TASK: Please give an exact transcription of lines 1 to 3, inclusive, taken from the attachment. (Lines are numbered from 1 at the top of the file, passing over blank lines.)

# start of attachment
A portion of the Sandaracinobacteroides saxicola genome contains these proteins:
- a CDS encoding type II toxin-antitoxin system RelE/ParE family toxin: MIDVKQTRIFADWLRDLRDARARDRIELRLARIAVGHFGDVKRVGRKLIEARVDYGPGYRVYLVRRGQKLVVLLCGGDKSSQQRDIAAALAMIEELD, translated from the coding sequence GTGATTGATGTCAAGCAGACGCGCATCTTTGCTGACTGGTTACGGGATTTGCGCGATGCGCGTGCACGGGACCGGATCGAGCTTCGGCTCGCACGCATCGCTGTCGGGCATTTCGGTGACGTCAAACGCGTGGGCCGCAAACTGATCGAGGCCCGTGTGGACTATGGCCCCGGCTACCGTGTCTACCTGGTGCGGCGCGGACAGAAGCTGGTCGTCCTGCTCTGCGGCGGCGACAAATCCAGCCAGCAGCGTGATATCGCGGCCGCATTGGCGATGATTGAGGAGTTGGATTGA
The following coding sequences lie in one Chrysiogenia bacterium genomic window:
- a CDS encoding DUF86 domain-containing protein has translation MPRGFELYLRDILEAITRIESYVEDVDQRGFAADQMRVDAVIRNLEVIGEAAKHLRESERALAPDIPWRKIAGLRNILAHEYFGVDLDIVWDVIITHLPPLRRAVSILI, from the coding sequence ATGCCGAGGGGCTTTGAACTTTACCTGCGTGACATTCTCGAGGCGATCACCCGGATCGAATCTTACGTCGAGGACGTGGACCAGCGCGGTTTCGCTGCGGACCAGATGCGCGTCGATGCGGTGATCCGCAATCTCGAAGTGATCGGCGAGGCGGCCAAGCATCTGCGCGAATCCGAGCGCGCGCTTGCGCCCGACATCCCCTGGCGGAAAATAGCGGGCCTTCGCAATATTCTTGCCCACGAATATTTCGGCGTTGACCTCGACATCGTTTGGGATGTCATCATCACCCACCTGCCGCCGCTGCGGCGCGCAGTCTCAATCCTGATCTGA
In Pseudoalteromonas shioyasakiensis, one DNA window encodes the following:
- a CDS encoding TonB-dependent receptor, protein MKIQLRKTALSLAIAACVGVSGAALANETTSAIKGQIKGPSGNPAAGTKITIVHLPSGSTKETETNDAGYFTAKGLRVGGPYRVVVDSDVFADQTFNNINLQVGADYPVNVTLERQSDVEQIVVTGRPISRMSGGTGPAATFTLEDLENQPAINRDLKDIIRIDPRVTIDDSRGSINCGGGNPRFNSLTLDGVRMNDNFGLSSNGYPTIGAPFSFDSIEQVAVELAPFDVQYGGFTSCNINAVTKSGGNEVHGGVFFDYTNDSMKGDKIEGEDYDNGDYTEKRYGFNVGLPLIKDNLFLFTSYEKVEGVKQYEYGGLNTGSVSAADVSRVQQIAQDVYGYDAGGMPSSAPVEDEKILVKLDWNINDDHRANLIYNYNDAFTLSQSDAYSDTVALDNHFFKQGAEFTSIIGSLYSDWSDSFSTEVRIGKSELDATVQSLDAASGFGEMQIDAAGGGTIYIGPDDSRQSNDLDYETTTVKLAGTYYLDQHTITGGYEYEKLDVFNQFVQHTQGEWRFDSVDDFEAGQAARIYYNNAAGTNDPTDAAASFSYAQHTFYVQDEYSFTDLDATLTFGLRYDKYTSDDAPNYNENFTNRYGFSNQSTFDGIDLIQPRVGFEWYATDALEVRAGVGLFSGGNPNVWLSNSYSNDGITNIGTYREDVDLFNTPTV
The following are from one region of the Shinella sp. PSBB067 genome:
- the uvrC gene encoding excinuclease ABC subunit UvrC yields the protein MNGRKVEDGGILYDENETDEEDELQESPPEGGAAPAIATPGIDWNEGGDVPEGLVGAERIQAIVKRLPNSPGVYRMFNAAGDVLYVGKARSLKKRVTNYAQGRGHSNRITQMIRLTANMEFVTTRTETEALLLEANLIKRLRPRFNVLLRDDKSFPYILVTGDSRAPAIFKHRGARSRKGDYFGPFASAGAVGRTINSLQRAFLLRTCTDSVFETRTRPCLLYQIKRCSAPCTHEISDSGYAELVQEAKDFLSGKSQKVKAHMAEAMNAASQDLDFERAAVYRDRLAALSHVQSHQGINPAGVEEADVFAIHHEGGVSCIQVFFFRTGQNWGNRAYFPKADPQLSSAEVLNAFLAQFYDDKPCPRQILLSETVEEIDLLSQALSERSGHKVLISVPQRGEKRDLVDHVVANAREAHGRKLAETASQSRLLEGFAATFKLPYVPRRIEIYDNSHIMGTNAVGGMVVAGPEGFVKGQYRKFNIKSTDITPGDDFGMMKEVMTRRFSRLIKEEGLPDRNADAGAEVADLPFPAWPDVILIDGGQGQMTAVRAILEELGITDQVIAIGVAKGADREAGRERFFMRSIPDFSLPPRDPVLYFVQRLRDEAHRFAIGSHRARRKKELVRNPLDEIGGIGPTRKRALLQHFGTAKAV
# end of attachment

A portion of the Sandaracinobacteroides saxicola genome contains these proteins:
- a CDS encoding type II toxin-antitoxin system RelE/ParE family toxin: MIDVKQTRIFADWLRDLRDARARDRIELRLARIAVGHFGDVKRVGRKLIEARVDYGPGYRVYLVRRGQKLVVLLCGGDKSSQQRDIAAALAMIEELD, translated from the coding sequence GTGATTGATGTCAAGCAGACGCGCATCTTTGCTGACTGGTTACGGGATTTGCGCGATGCGCGTGCACGGGACCGGATCGAGCTTCGGCTCGCACGCATCGCTGTCGGGCATTTCGGTGACGTCAAACGCGTGGGCCGCAAACTGATCGAGGCCCGTGTGGACTATGGCCCCGGCTACCGTGTCTACCTGGTGCGGCGCGGACAGAAGCTGGTCGTCCTGCTCTGCGGCGGCGACAAATCCAGCCAGCAGCGTGATATCGCGGCCGCATTGGCGATGATTGAGGAGTTGGATTGA
The following coding sequences lie in one Chrysiogenia bacterium genomic window: